In the world of color, many factors impact the ability to
reproduce good color. The most basic (and often overlooked) factor is
the ability to see color correctly. The lack of this ability is called
colorblindness. About 8% of the male population suffers from
colorblindness, while less then 1% of females do.
There are different types of colorblindness that affect which colors
cannot be perceived as different, and how limited the differentiation
is. Surprisingly, many eye doctors do not administer colorblindness
tests as a part of the routine eye examination.
Although we all know that the colors viewed on your computer's monitor
are not accurate for print reproduction, your screen color is probably
good enough to yield reasonably accurate colorblindness test results.
We invite you now to test yourself for colorblindness online.
Color Blindness Tests
Begin with the simplest of tests by Alan R Miller of New
The most famous colorblindness test was created by Dr. Shinobu Ishihara
of University of Tokyo. If you visit an ophthalmologist you will most
likely be given some variation of this test. Click here to take the Ishihara Test.
A unique and very interesting variant to most conventional
colorblindness tests has been developed by Aaron Clauset of Haverford
College. Unlike most tests, which require good color vision, only the
colorblind can pass his tests! Click here to take the Clauset Test.
Aaron's friend and collaborator Nick Yee even takes this test a step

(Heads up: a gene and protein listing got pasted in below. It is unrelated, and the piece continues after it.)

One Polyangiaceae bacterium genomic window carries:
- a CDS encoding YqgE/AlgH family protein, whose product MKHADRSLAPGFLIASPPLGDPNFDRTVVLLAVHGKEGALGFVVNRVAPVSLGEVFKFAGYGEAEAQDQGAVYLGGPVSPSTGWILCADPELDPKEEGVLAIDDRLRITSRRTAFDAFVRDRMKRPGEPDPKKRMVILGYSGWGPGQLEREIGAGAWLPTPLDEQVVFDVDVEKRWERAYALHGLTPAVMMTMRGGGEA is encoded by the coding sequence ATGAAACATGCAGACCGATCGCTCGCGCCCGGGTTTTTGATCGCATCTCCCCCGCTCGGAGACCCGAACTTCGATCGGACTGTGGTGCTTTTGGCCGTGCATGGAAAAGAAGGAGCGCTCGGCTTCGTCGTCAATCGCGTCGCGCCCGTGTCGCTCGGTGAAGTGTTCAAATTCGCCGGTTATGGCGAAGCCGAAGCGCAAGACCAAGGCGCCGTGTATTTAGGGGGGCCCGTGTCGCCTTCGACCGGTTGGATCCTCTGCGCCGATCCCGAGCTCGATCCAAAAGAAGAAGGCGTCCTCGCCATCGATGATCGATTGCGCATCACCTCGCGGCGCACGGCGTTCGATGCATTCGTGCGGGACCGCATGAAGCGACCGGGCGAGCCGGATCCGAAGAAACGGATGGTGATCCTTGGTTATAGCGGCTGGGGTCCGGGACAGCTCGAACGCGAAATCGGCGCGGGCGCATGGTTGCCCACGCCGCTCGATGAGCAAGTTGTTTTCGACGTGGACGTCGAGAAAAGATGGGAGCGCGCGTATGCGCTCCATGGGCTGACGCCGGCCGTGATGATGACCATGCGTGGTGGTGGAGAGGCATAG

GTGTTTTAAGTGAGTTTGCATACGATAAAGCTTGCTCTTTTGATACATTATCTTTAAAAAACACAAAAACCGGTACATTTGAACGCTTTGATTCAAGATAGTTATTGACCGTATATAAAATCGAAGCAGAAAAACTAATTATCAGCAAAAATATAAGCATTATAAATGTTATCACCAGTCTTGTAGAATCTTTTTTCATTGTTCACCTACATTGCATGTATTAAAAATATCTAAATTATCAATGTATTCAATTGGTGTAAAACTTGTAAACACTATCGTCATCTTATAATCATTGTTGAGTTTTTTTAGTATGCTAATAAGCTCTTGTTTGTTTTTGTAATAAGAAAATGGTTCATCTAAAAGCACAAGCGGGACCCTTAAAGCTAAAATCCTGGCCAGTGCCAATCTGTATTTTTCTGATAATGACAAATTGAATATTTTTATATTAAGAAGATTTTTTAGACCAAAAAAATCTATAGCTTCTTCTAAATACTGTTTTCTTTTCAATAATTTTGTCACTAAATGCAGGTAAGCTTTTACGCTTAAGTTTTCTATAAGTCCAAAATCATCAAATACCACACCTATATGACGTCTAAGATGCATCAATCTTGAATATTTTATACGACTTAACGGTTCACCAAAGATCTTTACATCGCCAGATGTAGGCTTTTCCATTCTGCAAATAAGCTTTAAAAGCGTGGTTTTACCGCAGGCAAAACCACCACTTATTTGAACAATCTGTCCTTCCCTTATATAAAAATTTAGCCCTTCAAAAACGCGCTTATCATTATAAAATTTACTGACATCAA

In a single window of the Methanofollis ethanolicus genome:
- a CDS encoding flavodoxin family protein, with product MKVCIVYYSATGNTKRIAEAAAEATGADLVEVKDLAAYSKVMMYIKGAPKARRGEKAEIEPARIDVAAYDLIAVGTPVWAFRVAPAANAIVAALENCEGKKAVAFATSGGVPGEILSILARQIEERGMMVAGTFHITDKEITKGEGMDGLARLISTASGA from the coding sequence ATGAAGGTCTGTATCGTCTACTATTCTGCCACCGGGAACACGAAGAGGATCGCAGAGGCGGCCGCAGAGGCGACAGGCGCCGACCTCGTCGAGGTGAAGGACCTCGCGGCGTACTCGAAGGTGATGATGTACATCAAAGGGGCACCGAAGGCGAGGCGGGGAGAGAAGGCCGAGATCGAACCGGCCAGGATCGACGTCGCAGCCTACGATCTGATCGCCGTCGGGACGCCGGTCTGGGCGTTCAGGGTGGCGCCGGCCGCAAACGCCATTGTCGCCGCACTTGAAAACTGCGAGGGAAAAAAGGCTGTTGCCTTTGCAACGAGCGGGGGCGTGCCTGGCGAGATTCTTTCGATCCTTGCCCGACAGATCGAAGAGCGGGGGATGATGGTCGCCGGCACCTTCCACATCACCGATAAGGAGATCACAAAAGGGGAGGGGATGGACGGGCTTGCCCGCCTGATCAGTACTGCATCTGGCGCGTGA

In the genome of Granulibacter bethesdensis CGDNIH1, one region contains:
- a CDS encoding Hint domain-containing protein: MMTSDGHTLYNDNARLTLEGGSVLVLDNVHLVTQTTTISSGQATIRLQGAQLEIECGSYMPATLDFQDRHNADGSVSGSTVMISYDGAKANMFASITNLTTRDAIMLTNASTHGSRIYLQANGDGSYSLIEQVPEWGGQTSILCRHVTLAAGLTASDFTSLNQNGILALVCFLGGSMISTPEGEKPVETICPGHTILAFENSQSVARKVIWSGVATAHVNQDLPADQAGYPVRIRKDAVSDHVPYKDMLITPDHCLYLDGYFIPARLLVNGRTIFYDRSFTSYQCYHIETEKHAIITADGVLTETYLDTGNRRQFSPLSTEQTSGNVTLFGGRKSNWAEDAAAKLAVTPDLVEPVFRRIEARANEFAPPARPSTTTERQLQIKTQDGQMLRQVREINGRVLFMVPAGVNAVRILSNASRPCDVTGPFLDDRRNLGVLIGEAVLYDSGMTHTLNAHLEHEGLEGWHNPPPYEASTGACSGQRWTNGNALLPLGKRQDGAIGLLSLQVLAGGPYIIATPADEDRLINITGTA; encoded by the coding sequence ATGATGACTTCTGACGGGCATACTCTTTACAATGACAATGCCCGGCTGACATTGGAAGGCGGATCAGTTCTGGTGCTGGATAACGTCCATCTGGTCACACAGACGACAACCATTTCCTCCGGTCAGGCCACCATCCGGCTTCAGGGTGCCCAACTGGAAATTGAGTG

further on his website by including a graphic that reveals one thing to
the colorblind and another to those with normal vision. Click here to
take the Yee test.
A highly interactive test developed by Jean Jouannic not only detects colorblindness
(or Daltonism, as it is also called) but also attempts to diagnose the specific type
and degree of color blindness. Click here to
take the Jouannic test. This may be the most useful test on our site.
Instrument maker X-Rite, whose empire include color standards company Pantone,
should know color. Click here to
take the X-Rite Color Challenge. Too bad X-Rite opted to make this test
more entertaining than helpful.
These tests do not constitute medical advise. If after taking these
tests you believe that you may be colorblind, Copresco suggests that
your next step be to find an optometrist or ophthalmologist who is
comfortable diagnosing and evaluating colorblindness. Choose your eye
doctor carefully; not all are skilled in this area.
Remember, colorblindness comes in varying degrees. Just because someone
doesn't run stoplights doesn't mean that they won't have difficulty properly
evaluating accurate color reproduction on the printed page!